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Title Economic and Demographic Change in Preindustrial Japan, 1600-1868 / Susan B. Hanley, Kozo Yamamura.
Imprint Princeton, N.J. : Princeton University Press, [2015]


 Internet  Electronic Book    AVAILABLE
Description 1 online resource (424 pages) : illustrations
Series Princeton Legacy Library
Note Available only to authorized UTEP users.
In English.
Online resource; title from PDF title page (publisher's Web site, viewed October 05 2015).
Subject Bevölkerung.
Economic history.
Population Dynamics -- Japan.
Socioeconomic Factors -- Japan.
Contents Frontmatter -- Contents -- List of Tables and Figures -- Preface -- 1. Introduction -- 2. The Framework of Analysis -- 3. Aggregate Demographic Data: An Assessment -- 4. Economic Growth: A General Perspective -- 5. The Kinai -- 6. Morioka -- 7. Okayama -- 8. Fertility, Mortality, and Life Expectancy in Four Villages -- 9. Population Control in Tokugawa Japan -- 10. The Village of Fujito: A Case Study -- 11. A Comparison of Population Trends -- 12. Conclusion -- Glossary of Japanese Terms -- Notes -- Bibliography -- Index.
Summary According to the Marxist interpretation still dominant in Japanese studies, the last century and a half of the Tokugawa period was a time of economic and demographic stagnation. Professors Hanley and Yamamura argue that a more satisfactory explanation can be provided within the framework of modem economic theory, and they advance and test three important new hypotheses in this book. The authors suggest that the Japanese economy grew throughout the Tokugawa period, though slowly by modern standards and unevenly. This growth, they show, tended to exceed the rate of population increase even in the poorer regions, thus raising the living standard despite major famines. Population growth was controlled by a variety of methods, including abortion and infanticide, for the primary purpose of raising the standard of living. Contrary to the prevailing view of scholars, thus, the conclusions advanced here indicate that the basis for Japan's rapid industrialization in the Meiji period was in many ways already established during the latter part of the Tokugawa period. The authors' analysis combines original fieldwork with study of data based on findings of the postwar years. Originally published in 1978. The Princeton Legacy Library uses the latest print-on-demand technology to again make available previously out-of-print books from the distinguished backlist of Princeton University Press. These paperback editions preserve the original texts of these important books while presenting them in durable paperback editions. The goal of the Princeton Legacy Library is to vastly increase access to the rich scholarly heritage found in the thousands of books published by Princeton University Press since its founding in 1905.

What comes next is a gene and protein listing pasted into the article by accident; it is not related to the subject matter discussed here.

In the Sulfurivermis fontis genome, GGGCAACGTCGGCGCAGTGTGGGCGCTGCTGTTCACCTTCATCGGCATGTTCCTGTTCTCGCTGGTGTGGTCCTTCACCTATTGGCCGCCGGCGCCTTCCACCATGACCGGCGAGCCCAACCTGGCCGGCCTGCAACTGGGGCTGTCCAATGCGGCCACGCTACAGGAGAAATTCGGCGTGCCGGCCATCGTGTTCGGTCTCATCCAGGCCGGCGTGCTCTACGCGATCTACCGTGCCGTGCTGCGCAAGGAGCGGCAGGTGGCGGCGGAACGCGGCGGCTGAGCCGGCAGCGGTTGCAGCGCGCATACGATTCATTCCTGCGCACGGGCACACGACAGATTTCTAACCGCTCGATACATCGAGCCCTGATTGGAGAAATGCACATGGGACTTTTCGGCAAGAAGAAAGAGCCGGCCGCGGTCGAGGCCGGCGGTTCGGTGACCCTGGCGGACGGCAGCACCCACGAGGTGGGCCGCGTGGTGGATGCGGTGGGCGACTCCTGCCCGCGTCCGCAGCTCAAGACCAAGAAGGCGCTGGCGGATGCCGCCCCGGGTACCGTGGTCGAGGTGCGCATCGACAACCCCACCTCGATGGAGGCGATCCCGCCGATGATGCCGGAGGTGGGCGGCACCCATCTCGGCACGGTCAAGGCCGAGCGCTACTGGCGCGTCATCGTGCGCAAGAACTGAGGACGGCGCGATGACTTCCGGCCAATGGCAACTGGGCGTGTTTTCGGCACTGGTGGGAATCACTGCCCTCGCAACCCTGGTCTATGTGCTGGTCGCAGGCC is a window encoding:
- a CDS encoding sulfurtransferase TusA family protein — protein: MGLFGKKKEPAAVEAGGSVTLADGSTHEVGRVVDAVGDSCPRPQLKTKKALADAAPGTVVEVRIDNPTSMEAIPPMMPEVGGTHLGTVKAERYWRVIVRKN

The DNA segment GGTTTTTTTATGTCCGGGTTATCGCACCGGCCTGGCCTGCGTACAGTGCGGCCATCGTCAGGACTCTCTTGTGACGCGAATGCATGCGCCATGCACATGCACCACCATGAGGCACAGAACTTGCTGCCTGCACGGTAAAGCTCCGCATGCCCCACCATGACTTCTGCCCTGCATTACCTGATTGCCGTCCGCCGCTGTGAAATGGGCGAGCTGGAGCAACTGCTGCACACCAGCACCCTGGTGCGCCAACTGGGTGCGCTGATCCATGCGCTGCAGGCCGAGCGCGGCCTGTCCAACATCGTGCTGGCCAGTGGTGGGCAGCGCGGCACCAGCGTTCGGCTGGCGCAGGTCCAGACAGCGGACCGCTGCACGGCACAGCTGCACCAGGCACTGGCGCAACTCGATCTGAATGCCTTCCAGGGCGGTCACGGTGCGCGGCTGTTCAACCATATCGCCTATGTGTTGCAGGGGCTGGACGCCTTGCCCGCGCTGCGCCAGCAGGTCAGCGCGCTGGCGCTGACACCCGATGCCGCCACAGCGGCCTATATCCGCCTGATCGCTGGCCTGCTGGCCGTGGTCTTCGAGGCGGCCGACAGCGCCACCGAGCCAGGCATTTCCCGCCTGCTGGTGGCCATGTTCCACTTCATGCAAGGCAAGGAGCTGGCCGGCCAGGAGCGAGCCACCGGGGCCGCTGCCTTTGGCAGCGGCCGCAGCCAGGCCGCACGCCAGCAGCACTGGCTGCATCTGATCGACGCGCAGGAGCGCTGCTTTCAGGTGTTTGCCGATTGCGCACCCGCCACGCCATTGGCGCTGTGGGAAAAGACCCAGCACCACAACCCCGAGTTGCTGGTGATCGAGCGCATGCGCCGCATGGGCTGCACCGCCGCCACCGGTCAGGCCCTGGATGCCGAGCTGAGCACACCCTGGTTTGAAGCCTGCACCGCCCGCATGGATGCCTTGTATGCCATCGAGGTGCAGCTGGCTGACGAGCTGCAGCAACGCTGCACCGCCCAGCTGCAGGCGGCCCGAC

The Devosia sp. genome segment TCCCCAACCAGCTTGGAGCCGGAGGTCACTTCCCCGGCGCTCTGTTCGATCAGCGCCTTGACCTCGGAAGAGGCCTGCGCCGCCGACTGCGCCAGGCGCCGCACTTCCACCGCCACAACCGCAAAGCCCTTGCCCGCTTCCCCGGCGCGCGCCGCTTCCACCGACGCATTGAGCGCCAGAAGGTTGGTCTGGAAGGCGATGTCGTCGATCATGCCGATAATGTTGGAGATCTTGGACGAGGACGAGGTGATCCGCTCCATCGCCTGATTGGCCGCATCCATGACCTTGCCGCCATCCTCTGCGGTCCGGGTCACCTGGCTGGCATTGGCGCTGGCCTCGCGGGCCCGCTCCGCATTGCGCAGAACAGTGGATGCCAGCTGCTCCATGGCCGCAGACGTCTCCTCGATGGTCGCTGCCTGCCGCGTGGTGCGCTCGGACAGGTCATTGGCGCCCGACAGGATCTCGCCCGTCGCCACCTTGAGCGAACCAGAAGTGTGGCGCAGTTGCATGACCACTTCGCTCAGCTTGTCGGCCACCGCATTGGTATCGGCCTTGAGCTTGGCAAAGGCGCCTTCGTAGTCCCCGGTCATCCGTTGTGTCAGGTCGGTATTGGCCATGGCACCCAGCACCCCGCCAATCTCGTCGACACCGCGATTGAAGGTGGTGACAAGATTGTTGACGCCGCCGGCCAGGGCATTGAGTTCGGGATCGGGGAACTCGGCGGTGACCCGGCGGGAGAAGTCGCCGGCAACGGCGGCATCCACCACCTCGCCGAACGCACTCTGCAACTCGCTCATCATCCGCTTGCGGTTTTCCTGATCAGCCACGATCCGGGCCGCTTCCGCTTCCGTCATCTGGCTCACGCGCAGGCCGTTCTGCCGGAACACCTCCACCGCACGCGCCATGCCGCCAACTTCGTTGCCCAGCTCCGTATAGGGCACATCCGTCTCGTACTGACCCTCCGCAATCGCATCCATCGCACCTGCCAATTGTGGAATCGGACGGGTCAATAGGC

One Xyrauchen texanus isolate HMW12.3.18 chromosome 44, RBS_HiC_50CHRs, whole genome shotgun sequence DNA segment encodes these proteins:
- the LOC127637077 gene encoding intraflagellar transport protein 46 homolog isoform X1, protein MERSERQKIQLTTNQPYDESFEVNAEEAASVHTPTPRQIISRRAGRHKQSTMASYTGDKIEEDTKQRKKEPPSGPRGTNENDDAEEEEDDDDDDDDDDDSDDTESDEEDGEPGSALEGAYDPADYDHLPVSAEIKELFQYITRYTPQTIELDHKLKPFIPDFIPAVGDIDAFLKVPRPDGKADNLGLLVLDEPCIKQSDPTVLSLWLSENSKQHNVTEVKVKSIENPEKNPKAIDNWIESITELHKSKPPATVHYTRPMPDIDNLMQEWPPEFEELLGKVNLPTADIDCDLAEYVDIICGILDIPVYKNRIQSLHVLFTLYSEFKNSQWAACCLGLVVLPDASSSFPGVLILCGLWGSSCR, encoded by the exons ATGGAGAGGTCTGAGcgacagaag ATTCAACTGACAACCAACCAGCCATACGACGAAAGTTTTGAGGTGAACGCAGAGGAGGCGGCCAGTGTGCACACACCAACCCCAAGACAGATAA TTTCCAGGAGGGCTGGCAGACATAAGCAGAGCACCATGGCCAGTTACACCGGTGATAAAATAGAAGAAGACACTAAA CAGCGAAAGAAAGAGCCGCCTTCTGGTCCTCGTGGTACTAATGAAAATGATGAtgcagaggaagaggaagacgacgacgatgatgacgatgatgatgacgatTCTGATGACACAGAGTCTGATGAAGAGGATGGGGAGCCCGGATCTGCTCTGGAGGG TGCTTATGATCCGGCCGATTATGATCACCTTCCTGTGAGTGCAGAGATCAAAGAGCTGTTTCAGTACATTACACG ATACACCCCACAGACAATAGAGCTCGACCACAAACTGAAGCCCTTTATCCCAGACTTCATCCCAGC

Other Author Yamamura, Kozo, author.